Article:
Terry Francona on the Big Show: Not a tough call to keep Jon Lester in game
|05.31.11 at 4:14 pm ET|
Red Sox manager Terry Francona joined The Big Show for his weekly chat and talked about giving Jon Lester a few days off, John Lackey‘s return to the rotation and whether Jonathan Papelbon has matured this year.
There was also some roster moves to discuss as the Sox planned to activate Bobby Jenks from the disabled list in advance of Tuesday’s game with the White Sox. Michael Bowden was sent to Triple-A. Francona also said that Darnell McDonald was in the Pawtucket lineup on Tuesday.
Here’s highlights from the rest of the conversation:
What went into the decision to keep Lester on the mound going into the sixth inning on Monday?
This was not as difficult one as maybe was perceived after the game. He can go into the start of the inning, I think he was at 97 [pitches], he’s given up three runs. He can go into the next inning. We’ve got [Dan] Wheeler up to protect him, but we wanted Lester to get through the inning. As the inning unfolded we have a leadoff hitter, then a left-handed [batter], we certainly going to let him face him.
[Alexei] Ramirez is the next hitter who [was] going into the game 1-for-10 off Lester and hitting .203 off left-handers to boot. He ends hitting a ball about 110 feet down the right field line that falls inside the chalk, it’s two runs. We bring in Wheeler and it’s two more [runs] and it opens everything up to second-guessing which I understand. But for me that was not a tough inning. As long as Lester hadn’t given up a run that was his inning at least through Ramirez. Plus the fact going into the game that we knew he wasn’t pitching until next Tuesday so that gives him an extra three days.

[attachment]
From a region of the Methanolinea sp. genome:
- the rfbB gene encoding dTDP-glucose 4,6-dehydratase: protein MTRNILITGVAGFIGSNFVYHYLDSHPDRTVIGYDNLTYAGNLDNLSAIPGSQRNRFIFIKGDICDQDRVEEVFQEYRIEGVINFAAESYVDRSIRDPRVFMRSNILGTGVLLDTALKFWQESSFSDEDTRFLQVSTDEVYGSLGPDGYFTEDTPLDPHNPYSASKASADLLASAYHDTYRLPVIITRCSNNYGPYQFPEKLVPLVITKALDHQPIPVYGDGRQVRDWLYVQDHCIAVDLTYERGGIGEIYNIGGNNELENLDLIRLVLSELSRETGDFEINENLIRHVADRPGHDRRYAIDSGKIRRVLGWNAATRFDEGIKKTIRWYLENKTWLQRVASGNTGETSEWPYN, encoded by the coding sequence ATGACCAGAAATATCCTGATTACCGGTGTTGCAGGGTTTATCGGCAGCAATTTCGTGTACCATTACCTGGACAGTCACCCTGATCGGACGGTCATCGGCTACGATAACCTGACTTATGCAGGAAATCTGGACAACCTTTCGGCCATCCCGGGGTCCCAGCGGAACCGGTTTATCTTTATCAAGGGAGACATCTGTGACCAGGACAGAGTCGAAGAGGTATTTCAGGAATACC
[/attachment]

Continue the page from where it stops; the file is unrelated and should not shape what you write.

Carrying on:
He’s been pushed back three days. What’s the reason for that?
We have two days off coming up which is kind of rare. You don’t see too often and we want to get Lack into the rotation. He’s pitching tonight in Pawtucket. We’ll bring Lester back against the Yankees. It just seems like a good fit and it gives him a little bit of a blow, something I think he could actually use.
Is Lester relying on the cutter too much?
He even said last night that he didn’t command anything last night and it was pretty obvious to everyone. He was scattering balls all over the place and he thought the cutter was the one place he could go to get out of it, which he probably can. I think you run the risk when you throw that many. He’s too good, in my opinion. He’s got a fastball that’s 94, 95 with some sink. He’s got one of the best changeups in the game and a good curveball. Sometimes you’ve got to remind guys how good they are and not lose sight of their other pitches.
Are you surprised it’s taken this long for the offense to kick in?
I was a little surprised at the way it unfolded that we weren’t scoring. There’s reasons. It’s cold. Carl Crawford, he’s laughing now, he wasn’t laughing then. He says, ‘I didn’t know how cold it was up here.’ I know they panned to him during the game and he’s sitting there with his jacket on. It bothered him. He never had to put up with that before. Only on sporadic trips up here because he was playing in the dome. A lot of players when the weather gets warm they get warm. David Ortiz is the same way. Fortunately [Ortiz] held his head above water. Now you watch, he should get really hot. That’s the way David is.
Is Carl Crawford at home in the sixth spot?